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MW1414

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Posted 17 June 2024 - 03:58 PM

Hello all!

 

My company is a small food service distributor and, I need some guidance on how to keep our refrigerated side of the trailer within an acceptable temperature range. Within the food service distribution realm of the cold chain, is it common for temperatures on food being delivered to "go out of spec" and above the 41 F threshold? My background is more in the 3PL side of the cold chain and I've never dealt with directly delivering to restaurants/end consumer before. As a Food Safety Manager I understand the importance of staying under the 41 F threshold, but having come from Operations, I also understand that it isn't so easy to maintain when you're constantly opening and shutting the trailer door and gathering your items for delivery as a driver sometimes 30 minutes at a time. I'm looking for some common ground to make both the Food Safety Department happy as well as the Transportation/Operations Department. 

 

 

My questions to everyone are:

 

  1. What is the industry practice on delivering perishables above 41 F? Is this common? I feel an auditor/inspector would argue this violates the FSMA Transportation rule due to not maintaining a safe temperature for frozen/refrigerated product.
  2. I often don't see trailer temperature records until after the delivery is completed, so what is the best recourse for any temperature deviations? Should temperature deviation fall on the customer receiving the product? (i.e.--The customer should perform a temperature check to ensure product is acceptable to receive.) For a BRC Audit and/or FSMA adherence, would this be acceptable to push that responsibility onto the customer?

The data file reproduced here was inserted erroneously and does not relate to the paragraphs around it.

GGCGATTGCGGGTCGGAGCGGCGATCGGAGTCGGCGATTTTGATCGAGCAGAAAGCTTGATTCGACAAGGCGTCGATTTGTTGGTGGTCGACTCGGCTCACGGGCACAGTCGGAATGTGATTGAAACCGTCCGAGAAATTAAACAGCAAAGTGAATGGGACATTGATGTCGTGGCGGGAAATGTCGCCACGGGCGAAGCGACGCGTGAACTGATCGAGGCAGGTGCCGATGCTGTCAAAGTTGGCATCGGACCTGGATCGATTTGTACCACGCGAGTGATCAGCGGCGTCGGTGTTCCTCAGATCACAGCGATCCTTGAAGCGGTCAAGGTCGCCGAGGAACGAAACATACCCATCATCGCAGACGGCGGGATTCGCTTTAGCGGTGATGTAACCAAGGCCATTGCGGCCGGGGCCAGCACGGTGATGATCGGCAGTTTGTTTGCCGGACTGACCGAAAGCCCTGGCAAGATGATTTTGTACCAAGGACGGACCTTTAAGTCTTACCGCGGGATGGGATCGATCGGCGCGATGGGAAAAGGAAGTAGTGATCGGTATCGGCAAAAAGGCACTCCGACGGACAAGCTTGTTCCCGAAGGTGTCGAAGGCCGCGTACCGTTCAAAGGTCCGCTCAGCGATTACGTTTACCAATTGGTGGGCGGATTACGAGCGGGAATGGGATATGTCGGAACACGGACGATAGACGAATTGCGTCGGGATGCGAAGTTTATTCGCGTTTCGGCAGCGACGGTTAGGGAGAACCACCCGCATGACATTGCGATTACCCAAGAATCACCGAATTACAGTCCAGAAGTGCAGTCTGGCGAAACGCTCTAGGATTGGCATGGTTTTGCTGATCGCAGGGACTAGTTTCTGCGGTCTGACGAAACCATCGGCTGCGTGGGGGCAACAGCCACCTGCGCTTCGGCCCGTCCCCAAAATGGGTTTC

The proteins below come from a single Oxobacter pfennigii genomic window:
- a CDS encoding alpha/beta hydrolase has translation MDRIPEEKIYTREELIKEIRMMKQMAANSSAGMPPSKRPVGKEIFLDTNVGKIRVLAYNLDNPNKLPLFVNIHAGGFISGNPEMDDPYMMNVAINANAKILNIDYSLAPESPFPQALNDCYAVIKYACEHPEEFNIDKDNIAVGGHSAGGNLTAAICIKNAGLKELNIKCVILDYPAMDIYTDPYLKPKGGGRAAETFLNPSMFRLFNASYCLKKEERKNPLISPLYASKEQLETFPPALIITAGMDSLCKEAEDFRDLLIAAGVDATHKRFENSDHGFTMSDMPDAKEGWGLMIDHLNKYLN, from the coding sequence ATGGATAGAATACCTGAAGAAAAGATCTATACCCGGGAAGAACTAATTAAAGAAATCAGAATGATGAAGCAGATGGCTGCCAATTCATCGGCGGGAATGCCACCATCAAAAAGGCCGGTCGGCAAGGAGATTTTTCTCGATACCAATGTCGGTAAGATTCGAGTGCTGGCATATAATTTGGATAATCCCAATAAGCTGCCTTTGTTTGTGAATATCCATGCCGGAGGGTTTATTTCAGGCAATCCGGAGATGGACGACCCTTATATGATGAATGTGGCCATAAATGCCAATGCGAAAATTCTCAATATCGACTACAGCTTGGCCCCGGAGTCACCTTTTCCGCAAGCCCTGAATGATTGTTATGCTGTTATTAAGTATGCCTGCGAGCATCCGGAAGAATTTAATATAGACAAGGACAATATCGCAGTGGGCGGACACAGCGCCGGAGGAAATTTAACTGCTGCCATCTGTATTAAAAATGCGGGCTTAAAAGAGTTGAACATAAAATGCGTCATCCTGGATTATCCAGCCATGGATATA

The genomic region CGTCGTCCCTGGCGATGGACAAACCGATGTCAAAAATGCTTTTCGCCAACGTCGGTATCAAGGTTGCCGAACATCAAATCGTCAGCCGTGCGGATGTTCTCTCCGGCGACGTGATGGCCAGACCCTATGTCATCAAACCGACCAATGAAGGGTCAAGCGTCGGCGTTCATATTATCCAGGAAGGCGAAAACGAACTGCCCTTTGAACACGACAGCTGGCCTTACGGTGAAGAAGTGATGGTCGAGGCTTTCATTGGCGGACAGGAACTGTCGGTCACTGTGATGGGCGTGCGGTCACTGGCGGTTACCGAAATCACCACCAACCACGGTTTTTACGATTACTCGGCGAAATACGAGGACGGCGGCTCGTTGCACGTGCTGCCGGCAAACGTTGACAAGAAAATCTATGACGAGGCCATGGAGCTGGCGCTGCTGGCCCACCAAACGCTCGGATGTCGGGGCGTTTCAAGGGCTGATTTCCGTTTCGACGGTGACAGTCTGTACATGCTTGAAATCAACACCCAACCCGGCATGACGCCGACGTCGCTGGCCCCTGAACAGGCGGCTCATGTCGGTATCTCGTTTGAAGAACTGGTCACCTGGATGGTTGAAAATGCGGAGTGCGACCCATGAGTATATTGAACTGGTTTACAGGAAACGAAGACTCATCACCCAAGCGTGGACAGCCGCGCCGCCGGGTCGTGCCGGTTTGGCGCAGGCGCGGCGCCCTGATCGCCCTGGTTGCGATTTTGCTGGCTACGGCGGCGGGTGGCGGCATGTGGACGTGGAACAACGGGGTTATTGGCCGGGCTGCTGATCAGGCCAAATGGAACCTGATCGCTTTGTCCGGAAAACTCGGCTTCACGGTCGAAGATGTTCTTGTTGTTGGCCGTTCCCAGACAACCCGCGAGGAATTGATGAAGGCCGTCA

3. Are 'strip curtains' the only solution to try to keep warm air out of the trailer to maintain a proper box temperature? 

 

Thanks for any insight!



SQFconsultant

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Posted 17 June 2024 - 05:04 PM

I don't believe it is common that much anymore. I do believe it was common in the past but what with temperature sensors online software and shippers that specialize in food hauling as well as distributors that have the ability to have their trucks designed with separate compartments for frozen, refrigerated and ambient it will become a thing of the past.

 

I worked in logistics/food safety (combined- that way you don't have to jump happy hoops) with Hilton International (a little known div that run our own trucks) and each box and trailer was sectionalized and every temperature sensor could be checked thru the mounted tracker on the roof of cab section.

 

It was never our customers fault if a delivery was out of spec - that fell on us and was handled up front thru a chain of custody input form that the driver and receiver reviewed that included at exact time of delivery Temps.

 

It was a very tight system, but only with 100% ownership of the rigs was it doable - if you are using a contractor you'd need to design your own program and then do followup that would include QA ride alongs.


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